But this is a problem that will garner constant attention, and the public will be quicker to hold Obama responsible for each setback.

Plus, the disaster has exposed a troubling problem within the administration - the distance it still must go to repair the government agencies broken and neglected under eight years of Bush.

The Interior Department's Minerals Management Service (MMS) was, clearly, not capable of effective oversight well over a year into Obama's tenure - and that was one office where the need for thorough reform had been well-identified and -documented.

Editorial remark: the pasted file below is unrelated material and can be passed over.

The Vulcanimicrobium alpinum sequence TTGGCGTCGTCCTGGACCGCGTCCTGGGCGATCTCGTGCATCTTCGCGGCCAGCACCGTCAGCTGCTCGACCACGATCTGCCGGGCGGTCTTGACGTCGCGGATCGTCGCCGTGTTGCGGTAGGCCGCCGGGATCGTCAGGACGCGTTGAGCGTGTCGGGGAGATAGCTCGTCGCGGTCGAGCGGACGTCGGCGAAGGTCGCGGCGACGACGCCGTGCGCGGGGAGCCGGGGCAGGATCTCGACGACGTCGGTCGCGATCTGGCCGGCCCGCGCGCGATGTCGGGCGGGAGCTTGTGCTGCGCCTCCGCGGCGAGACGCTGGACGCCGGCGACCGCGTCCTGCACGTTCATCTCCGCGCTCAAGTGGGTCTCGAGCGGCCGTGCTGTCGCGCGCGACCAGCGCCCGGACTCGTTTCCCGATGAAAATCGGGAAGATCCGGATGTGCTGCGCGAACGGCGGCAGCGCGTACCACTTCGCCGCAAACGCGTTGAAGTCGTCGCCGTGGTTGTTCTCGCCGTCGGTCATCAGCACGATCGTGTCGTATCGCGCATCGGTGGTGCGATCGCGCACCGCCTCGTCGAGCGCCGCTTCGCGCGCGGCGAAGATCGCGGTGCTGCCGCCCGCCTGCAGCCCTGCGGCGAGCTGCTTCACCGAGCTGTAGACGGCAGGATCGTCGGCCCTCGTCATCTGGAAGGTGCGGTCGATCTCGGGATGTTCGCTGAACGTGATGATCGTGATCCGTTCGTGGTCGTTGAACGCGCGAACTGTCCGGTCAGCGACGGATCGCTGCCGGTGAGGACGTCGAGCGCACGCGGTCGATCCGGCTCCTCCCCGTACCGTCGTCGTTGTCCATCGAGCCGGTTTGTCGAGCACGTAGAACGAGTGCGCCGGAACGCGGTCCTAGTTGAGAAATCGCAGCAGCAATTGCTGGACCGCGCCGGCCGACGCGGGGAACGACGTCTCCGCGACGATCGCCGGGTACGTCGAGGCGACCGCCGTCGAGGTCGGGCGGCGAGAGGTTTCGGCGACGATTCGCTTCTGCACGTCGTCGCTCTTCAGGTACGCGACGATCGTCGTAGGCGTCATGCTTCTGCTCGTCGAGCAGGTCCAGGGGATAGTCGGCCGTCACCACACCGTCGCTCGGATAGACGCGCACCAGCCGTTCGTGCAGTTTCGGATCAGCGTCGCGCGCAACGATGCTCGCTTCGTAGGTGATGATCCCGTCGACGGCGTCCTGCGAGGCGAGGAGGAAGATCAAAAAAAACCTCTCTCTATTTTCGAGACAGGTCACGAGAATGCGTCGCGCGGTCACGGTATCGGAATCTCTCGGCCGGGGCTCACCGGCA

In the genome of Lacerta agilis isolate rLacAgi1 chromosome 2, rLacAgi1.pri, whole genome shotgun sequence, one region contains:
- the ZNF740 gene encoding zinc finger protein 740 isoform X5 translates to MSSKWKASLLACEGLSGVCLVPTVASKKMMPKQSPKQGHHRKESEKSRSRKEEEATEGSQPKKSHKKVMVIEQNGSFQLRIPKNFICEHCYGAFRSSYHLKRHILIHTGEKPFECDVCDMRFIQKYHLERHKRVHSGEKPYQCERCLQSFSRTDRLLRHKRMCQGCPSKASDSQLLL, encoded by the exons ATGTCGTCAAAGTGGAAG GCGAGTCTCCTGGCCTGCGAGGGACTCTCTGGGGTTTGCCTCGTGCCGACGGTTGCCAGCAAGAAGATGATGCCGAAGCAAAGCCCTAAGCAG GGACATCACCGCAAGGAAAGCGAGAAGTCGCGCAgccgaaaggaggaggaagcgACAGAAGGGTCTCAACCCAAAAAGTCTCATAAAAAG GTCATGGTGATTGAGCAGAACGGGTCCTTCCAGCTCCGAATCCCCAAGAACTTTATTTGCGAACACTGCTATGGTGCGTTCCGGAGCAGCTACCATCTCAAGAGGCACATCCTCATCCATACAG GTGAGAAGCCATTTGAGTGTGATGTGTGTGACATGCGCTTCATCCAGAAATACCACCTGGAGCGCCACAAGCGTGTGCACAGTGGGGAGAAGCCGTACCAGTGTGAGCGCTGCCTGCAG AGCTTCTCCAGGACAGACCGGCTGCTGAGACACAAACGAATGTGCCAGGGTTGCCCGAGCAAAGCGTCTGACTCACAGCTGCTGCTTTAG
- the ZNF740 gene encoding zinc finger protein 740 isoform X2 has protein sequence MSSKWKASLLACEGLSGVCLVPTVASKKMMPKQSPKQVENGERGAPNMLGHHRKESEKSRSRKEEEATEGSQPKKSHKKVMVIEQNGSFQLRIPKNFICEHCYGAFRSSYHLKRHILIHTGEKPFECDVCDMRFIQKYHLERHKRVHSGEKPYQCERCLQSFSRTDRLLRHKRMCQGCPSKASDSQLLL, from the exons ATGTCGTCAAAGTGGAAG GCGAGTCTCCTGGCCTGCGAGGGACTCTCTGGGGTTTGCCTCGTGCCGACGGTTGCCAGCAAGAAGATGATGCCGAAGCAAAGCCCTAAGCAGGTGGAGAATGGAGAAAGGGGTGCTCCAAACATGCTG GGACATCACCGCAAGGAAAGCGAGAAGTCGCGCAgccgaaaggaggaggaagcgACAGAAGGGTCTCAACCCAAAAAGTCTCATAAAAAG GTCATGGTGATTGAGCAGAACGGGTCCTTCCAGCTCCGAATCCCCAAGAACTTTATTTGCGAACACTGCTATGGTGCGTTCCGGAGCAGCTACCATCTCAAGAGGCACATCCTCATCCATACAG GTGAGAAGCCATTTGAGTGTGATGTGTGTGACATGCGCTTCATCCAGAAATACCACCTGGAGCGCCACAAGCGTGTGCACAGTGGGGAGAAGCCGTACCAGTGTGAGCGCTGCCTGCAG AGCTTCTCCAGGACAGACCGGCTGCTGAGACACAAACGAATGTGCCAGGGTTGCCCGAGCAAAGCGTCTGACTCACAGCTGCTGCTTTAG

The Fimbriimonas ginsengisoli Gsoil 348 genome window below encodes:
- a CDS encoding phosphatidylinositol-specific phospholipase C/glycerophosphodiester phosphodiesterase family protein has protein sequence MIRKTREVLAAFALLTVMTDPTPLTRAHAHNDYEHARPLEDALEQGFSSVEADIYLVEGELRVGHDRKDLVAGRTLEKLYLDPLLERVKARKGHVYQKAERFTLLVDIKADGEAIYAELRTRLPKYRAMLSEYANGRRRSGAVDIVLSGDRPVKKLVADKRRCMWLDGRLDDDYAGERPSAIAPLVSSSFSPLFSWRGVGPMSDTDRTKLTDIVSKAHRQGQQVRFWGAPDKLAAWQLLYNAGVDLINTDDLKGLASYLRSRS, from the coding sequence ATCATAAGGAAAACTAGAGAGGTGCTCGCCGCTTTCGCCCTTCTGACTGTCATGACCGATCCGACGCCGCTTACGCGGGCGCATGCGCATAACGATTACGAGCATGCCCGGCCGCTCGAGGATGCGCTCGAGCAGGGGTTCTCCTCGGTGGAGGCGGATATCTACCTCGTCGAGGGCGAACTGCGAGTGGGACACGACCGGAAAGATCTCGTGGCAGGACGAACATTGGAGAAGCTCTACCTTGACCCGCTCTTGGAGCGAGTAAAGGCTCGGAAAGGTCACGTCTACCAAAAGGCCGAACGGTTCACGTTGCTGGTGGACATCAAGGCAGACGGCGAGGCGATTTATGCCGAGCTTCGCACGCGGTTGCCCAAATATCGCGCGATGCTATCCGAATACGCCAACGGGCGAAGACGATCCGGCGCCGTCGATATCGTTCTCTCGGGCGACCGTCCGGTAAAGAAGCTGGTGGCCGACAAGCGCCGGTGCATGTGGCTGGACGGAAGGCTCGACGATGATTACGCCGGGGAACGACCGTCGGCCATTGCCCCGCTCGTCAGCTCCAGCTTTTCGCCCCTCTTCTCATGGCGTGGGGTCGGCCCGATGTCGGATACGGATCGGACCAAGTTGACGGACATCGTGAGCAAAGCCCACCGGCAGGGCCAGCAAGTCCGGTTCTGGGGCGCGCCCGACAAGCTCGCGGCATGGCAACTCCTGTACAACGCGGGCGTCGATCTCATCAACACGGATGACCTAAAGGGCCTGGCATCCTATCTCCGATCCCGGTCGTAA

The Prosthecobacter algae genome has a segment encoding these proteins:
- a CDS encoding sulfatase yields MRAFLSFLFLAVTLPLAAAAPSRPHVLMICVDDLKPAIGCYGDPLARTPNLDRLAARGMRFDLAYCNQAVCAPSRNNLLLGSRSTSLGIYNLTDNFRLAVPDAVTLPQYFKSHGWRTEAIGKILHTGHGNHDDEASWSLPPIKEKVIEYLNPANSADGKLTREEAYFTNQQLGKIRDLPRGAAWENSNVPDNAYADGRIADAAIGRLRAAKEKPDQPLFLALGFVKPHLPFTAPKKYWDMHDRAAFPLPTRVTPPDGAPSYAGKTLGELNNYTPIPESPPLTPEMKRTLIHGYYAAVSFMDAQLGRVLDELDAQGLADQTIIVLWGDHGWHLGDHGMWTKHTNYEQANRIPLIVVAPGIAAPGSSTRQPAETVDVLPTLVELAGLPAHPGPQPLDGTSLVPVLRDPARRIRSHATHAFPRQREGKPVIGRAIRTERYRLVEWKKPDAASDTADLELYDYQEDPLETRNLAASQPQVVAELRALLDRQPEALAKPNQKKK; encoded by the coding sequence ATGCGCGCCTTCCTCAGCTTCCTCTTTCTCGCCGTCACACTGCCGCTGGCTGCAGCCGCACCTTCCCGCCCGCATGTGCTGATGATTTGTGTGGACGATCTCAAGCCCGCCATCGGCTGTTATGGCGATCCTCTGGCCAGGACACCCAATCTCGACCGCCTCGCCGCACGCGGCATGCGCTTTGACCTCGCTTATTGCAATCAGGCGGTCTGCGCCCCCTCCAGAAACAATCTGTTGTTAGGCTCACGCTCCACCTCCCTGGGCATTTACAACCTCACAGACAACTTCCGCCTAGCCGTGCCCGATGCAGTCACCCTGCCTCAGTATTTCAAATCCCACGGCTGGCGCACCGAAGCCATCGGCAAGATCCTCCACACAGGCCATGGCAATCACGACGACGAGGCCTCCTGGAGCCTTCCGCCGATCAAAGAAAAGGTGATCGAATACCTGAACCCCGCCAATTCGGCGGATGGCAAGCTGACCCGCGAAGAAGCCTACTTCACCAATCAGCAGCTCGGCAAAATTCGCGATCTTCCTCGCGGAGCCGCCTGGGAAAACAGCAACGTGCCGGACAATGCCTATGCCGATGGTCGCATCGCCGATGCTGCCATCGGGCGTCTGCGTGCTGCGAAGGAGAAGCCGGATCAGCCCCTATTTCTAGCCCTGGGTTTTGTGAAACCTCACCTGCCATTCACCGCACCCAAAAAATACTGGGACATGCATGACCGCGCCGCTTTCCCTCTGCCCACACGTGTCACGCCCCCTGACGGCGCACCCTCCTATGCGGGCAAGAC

If MMS was still a disaster, surely other, less-obvious problems remain. That means our country continually operates on the knife's edge of similar catastrophes, ready to erupt at any time - as the left has been warning through years of deregulation.
Forward momentum
Obama tried to use the oil catastrophe to reinvigorate the effort to pass comprehensive energy and climate legislation - an effort that, so far, has demonstrated how little sway he has at the moment.

The same can be said for other Obama initiatives, including financial regulation, immigration reform, and state funding extensions.

All of these would have been easier to pass if the health-care-reform bill had been passed a year ago, as anticipated, rather than dragging on for another six months - pushing everything else that much closer to the midterm elections.

This may be one downside of Obama's calm, long-view navigation: the limitations on time in a Washington that moves on its own cycles.